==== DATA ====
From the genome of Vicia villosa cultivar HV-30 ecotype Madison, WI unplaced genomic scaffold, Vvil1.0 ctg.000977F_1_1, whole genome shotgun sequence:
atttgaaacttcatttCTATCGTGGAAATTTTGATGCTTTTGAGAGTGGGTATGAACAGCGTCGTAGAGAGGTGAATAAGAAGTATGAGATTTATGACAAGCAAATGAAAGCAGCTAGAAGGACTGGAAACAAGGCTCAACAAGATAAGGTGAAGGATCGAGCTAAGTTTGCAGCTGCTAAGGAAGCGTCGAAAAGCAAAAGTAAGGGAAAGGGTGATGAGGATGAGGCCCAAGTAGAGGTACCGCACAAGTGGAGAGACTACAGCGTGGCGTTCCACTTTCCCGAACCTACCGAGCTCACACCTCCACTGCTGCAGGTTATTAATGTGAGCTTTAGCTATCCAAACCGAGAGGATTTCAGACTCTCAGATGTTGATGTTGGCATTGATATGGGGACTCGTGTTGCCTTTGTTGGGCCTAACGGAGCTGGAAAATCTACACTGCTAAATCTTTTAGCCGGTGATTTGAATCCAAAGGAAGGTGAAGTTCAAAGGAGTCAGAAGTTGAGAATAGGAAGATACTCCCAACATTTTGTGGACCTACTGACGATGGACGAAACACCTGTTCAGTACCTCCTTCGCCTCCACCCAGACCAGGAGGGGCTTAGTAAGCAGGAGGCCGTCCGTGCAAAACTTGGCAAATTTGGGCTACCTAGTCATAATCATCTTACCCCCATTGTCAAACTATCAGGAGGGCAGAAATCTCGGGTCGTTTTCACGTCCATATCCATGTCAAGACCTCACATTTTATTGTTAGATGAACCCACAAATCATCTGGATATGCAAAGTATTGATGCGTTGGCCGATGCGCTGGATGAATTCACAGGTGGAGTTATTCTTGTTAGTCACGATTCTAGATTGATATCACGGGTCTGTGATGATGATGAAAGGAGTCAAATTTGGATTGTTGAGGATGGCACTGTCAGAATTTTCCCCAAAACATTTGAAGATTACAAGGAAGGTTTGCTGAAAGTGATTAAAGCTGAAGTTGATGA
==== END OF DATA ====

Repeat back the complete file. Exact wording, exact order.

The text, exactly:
From the genome of Vicia villosa cultivar HV-30 ecotype Madison, WI unplaced genomic scaffold, Vvil1.0 ctg.000977F_1_1, whole genome shotgun sequence:
atttgaaacttcatttCTATCGTGGAAATTTTGATGCTTTTGAGAGTGGGTATGAACAGCGTCGTAGAGAGGTGAATAAGAAGTATGAGATTTATGACAAGCAAATGAAAGCAGCTAGAAGGACTGGAAACAAGGCTCAACAAGATAAGGTGAAGGATCGAGCTAAGTTTGCAGCTGCTAAGGAAGCGTCGAAAAGCAAAAGTAAGGGAAAGGGTGATGAGGATGAGGCCCAAGTAGAGGTACCGCACAAGTGGAGAGACTACAGCGTGGCGTTCCACTTTCCCGAACCTACCGAGCTCACACCTCCACTGCTGCAGGTTATTAATGTGAGCTTTAGCTATCCAAACCGAGAGGATTTCAGACTCTCAGATGTTGATGTTGGCATTGATATGGGGACTCGTGTTGCCTTTGTTGGGCCTAACGGAGCTGGAAAATCTACACTGCTAAATCTTTTAGCCGGTGATTTGAATCCAAAGGAAGGTGAAGTTCAAAGGAGTCAGAAGTTGAGAATAGGAAGATACTCCCAACATTTTGTGGACCTACTGACGATGGACGAAACACCTGTTCAGTACCTCCTTCGCCTCCACCCAGACCAGGAGGGGCTTAGTAAGCAGGAGGCCGTCCGTGCAAAACTTGGCAAATTTGGGCTACCTAGTCATAATCATCTTACCCCCATTGTCAAACTATCAGGAGGGCAGAAATCTCGGGTCGTTTTCACGTCCATATCCATGTCAAGACCTCACATTTTATTGTTAGATGAACCCACAAATCATCTGGATATGCAAAGTATTGATGCGTTGGCCGATGCGCTGGATGAATTCACAGGTGGAGTTATTCTTGTTAGTCACGATTCTAGATTGATATCACGGGTCTGTGATGATGATGAAAGGAGTCAAATTTGGATTGTTGAGGATGGCACTGTCAGAATTTTCCCCAAAACATTTGAAGATTACAAGGAAGGTTTGCTGAAAGTGATTAAAGCTGAAGTTGATGA